Figure 2.

Spatial distribution (left) and energy distribution (right) of electrons on the M6 linac target.

The K15 linac’s source term was defined similarly, except the average energy in the sp3 was set as 15 MeV (or 9 MeV in the low energy mode). Furthermore, neutrons were added to the “mode” card. The “phys:p” card default values must be modified to account for photonuclear production in the model. The ispn value (4th entry) on the “phys:p” card must be changed from 0 (default) to either −1 (the analog photonuclear particle production) or 1 (the biased photonuclear particle production). Additionally, the fism value (7th entry) of the “phys:p” card was set to 1 to enable the LLNL fission model (as opposed to the default ACE model). The LLNL model was used because the ACE model does not account for prompt photofission gamma rays [22].

2.3. Computational determination of radiation flux

To evaluate the bremsstrahlung photons produced within the respective linac target heads, it was necessary to determine their angular distribution and energy spectra. Thin (0.01 cm), concentric ring surfaces were set in the model in 1 cm behind the linac target head. F4 tallies (track length estimates of the cell flux) were set within each ring surface allowing for the determination of the x-ray flux at 10° increments off the centerline (see Figure 3 ). Two hundred equally spaced energy bins were used at each tally in order to determine the energy distribution of photons. The relative error associated with each bin in an MCNP tally (corresponding to one standard deviation) is given by the inverse square root of the number of source particles contributing to that tally. The MCNP suggestion is below 10% error for F4 tallies.

Figure 3.

Schematic of tallying of bremsstrahlung angular distribution.

A mesh tally was used to determine the x-ray fluxes and dose rates due to operation of the M6 linac within the accelerator facility at the height of the fan beam (1.2 m above the floor). The FMESH card was used to determine the photon fluxes at 7.54 cm intervals in the x and y directions throughout the building. The dose energy (DE) and dose function (DF) cards were used in the MCNP5 model to convert the computed photon fluxes into dose rates by using the ANSI/ANS 6.1.1-1977 photon flux-to-dose rate conversion factor [13]. In addition to the FMESH tally, F5 tallies (flux estimators at a point) surrounded by the dxtran spheres were used to determine the dose rates at specific points within the facility. Moreover, the dose rate was measured by an ion chamber intrinsic to the M6 linac.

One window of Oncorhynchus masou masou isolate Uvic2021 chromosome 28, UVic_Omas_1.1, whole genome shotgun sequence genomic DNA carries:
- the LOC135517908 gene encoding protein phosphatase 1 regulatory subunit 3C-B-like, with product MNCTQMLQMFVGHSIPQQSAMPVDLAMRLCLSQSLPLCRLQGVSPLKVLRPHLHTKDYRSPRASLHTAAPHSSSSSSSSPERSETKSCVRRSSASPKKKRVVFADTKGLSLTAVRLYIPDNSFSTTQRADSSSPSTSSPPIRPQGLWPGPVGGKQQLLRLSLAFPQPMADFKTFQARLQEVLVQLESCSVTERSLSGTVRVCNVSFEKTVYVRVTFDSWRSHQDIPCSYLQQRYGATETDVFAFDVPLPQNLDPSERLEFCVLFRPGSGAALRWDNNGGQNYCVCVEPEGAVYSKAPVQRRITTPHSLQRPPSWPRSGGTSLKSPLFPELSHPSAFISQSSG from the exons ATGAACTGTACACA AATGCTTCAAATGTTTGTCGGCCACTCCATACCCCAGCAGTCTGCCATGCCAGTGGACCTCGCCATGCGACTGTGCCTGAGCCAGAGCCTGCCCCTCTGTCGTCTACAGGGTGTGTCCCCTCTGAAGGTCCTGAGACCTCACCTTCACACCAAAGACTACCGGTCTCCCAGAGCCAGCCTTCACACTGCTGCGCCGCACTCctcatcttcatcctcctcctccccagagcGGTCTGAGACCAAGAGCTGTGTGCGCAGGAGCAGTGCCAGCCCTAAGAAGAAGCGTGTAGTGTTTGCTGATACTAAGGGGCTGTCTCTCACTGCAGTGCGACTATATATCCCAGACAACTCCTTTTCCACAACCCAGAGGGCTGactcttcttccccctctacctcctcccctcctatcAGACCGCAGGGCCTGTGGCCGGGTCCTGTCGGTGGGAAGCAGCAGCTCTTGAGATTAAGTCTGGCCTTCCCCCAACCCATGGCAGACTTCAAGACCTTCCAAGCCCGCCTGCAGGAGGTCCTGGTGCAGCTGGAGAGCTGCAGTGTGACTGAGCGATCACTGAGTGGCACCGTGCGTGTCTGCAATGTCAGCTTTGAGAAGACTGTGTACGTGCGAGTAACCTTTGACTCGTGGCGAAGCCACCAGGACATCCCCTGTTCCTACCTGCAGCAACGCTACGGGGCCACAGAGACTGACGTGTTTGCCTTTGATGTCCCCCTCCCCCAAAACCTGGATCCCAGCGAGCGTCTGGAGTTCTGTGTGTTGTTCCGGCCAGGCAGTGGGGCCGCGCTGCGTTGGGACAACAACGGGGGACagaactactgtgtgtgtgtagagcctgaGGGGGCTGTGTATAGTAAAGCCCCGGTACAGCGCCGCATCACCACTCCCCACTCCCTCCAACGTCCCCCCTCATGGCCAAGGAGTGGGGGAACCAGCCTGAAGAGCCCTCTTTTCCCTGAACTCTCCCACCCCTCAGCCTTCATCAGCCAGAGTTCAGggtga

A mesh tally was similarly used to determine the photon and neutron dose rates within the accelerator facility for operation of the K15 linac, but the mesh tally syntax used in MCNPX differs from that used in MCNP5. In MCNPX, the TMESH tally with RMESH (denoting a rectangular mesh) was used to determine the dose rates throughout the building at the same spatial intervals as used in the M6 linac model. The dose rate conversions are handled in MCNPX within the RMESH by using the keyword DOSE and specifying the ic value as 20 (corresponding to the ANSI/ANS 6.1.1-1977 flux-to-dose factors) for both photons and neutrons.

The “NPS” card was used to set the particle history cutoff. Once the number of simulated particle histories exceeds the number specified by the NPS card, the MCNP model stops running and generates an output file, from which the results can be analyzed. Some models can take several days or weeks to complete depending on a computer, the intricacies of the model’s physics, the cutoff value, and the type and energy of particles in the simulation. Charged particles (i.e., electrons) have large numbers of interactions due to the long-range Coulomb force whereas neutral particle interactions are defined by infrequent isolated collisions [23]. As such, simulations involving charged particle transport take longer to complete than those without a charge.

2.4. Determination of electron current on linac targets

The MCNP tally results are normalized per a starting particle. As the MCNP models of linacs in this study began with the simulation of electron transport, it was necessary to determine the number of electrons per second in the beam impinging the target in order to acquire quantifiable values for photon flux and dose rates. The M6 and K15 linacs utilize pulsed electron bunches to produce the bremsstrahlung radiation. As the electron current is not constant, it is required to determine the DC averaged current for each linac.

The voltage of a single pulse of the electron beam on the M6 linac target head was measured using a Teledyne Lecroy oscilloscope. The single pulse voltage waveform was converted to single pulse current by dividing by the resistance (50 Ω), determining the total area under the curve and multiplying by the frequency (156.555 Hz) to obtain a total DC averaged electron current of 3.4 × 1014 electrons per second. The electron current values for the K15 linac were provided by Varian.